In August 2019, Sen. Kamala Harris (D-Calif.) was at the forefront of her presidential campaign, and I had the opportunity to meet her at a campaign event. I was optimistic at the thought of meeting a woman who I thought was a trailblazer of her time, defying expectations and proving her place in politics. As a South Asian woman, I was struck by the chance to see a woman of color in politics, and she represented to me the possibility of hope and change.
I asked her thoughts on the state-level abortion bans set at the time, and her response was bold, thoughtful and meticulous. If elected, she said, she would require states with histories of such unconstitutional bans to clear future laws with the Justice Department.
I desperately wanted to support Harris. She looked me in the eye and said, “You are the future.” Our generation is the future — we have fought against climate change, protested to combat police brutality, defended LGBTQ+ rights. But as a woman of color, I cannot overlook her abandonment of the communities from which she came. The future I envision is one in which she has no part, and Biden selecting her as his running mate leaves me with little faith in the Democratic Party.
Harris’ willingness to work as a district attorney, and later as California’s attorney general, is particularly concerning considering the unjust nature of the U.S. prison system. The U.S. has the highest prison population in the world, imprisoning its people at a rate six to nine times higher than countries in Western Europe. In the 1980s, tough-on-crime policies, including mandatory minimums and three-strikes laws, disproportionately impacted people of color, who are more likely to have a criminal record due to more frequent contact with the criminal justice system. These policies promoted recidivism instead of rehabilitation, leading to prisons overcrowded with people convicted of crimes as trivial as drug possession. It is extremely questionable that Harris chose to fortify such a corrupt justice system and failed to seize several opportunities to reform such a system.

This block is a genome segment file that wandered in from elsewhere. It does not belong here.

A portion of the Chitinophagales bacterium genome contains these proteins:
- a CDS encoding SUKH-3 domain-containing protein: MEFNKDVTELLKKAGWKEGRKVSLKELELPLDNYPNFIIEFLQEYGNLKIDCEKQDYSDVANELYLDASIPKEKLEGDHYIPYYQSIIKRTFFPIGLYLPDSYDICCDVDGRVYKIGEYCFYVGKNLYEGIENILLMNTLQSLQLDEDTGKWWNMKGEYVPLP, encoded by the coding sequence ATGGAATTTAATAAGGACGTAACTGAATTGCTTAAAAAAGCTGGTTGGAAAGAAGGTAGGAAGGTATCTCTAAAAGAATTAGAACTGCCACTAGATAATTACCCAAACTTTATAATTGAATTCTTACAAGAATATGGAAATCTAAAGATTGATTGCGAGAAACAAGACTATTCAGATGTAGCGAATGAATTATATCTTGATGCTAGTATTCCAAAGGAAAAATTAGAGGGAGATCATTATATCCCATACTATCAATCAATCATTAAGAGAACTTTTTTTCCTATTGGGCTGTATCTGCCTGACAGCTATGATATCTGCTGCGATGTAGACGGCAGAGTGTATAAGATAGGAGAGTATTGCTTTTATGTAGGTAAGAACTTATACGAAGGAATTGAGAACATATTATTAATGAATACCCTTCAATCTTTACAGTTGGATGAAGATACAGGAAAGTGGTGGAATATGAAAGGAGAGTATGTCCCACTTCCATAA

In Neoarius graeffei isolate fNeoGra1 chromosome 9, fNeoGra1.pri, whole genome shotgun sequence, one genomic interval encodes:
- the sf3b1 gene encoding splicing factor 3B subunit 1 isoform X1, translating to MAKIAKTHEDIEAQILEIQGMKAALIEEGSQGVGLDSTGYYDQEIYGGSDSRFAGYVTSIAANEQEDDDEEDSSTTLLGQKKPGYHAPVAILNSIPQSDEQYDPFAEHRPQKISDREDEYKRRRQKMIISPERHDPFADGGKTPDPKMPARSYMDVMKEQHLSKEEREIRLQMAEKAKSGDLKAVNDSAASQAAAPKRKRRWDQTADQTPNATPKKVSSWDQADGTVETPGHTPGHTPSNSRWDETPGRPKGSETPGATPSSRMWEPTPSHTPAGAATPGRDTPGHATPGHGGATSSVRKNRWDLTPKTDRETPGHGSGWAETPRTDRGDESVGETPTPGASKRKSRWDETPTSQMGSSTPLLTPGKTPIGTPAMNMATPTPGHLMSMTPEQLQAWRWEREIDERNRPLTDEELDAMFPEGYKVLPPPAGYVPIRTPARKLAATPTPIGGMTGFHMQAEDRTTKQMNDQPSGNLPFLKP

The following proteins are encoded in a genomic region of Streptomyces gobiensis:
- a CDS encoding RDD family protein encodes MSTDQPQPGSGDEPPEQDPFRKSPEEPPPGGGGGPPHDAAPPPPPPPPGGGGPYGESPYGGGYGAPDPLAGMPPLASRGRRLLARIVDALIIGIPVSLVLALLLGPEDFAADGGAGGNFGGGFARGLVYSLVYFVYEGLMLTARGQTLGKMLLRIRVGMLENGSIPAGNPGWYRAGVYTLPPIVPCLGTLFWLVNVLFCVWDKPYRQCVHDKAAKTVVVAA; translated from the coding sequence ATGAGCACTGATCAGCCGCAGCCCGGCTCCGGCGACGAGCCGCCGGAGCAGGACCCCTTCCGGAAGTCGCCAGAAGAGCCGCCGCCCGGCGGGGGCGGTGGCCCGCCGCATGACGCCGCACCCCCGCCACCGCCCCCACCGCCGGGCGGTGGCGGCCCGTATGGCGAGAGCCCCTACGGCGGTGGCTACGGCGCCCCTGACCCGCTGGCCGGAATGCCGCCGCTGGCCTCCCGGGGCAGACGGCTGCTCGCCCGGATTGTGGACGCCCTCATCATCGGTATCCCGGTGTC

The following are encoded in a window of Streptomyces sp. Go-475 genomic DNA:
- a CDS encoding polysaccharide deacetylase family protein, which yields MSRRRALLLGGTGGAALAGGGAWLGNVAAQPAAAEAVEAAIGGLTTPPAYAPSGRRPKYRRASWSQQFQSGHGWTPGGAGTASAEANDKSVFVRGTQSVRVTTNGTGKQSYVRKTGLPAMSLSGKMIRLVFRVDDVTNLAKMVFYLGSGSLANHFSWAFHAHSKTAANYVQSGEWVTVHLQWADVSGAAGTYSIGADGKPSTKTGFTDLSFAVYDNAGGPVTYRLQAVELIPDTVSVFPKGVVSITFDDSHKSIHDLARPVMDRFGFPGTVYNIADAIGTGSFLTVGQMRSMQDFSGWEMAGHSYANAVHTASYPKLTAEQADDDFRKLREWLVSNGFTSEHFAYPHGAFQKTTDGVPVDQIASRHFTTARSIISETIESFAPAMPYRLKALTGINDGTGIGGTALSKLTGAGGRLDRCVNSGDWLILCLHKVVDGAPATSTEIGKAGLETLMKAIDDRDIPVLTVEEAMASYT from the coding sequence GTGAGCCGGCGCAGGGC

Harris’ supporters believe we should withhold our criticism until after the presidential election, given that she was progressive for her time. A closer look at her record, however, reveals that while she was certainly ahead of her time in some areas, she also carried lamentable rhetoric and beliefs. Her “Smart on Crime” ideals, which prioritized remaining tough on crime while pushing for rehabilitation, were not progressive as they still encompassed many “tough on crime” ideals and uplifted a corrupt prison system. She could have very well created reform through her dealings with the three-strikes law or by attempting to reduce the prison population. Yet she neglected to do so.